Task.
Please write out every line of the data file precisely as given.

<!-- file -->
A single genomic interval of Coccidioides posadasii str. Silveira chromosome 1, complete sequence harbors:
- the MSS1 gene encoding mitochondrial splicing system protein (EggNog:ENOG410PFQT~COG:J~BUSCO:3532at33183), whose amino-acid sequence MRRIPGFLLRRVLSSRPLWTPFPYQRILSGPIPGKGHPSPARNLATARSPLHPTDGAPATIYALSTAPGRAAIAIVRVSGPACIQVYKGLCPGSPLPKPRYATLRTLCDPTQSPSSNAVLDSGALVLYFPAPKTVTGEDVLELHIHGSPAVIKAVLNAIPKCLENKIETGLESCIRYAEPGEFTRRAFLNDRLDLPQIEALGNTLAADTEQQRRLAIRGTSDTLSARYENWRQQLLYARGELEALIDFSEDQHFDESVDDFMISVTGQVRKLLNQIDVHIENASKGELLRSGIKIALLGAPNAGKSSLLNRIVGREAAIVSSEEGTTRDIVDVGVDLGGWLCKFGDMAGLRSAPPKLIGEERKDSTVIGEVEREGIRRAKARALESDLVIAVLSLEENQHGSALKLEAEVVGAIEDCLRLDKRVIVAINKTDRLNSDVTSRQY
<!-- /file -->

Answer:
A single genomic interval of Coccidioides posadasii str. Silveira chromosome 1, complete sequence harbors:
- the MSS1 gene encoding mitochondrial splicing system protein (EggNog:ENOG410PFQT~COG:J~BUSCO:3532at33183), whose amino-acid sequence MRRIPGFLLRRVLSSRPLWTPFPYQRILSGPIPGKGHPSPARNLATARSPLHPTDGAPATIYALSTAPGRAAIAIVRVSGPACIQVYKGLCPGSPLPKPRYATLRTLCDPTQSPSSNAVLDSGALVLYFPAPKTVTGEDVLELHIHGSPAVIKAVLNAIPKCLENKIETGLESCIRYAEPGEFTRRAFLNDRLDLPQIEALGNTLAADTEQQRRLAIRGTSDTLSARYENWRQQLLYARGELEALIDFSEDQHFDESVDDFMISVTGQVRKLLNQIDVHIENASKGELLRSGIKIALLGAPNAGKSSLLNRIVGREAAIVSSEEGTTRDIVDVGVDLGGWLCKFGDMAGLRSAPPKLIGEERKDSTVIGEVEREGIRRAKARALESDLVIAVLSLEENQHGSALKLEAEVVGAIEDCLRLDKRVIVAINKTDRLNSDVTSRQY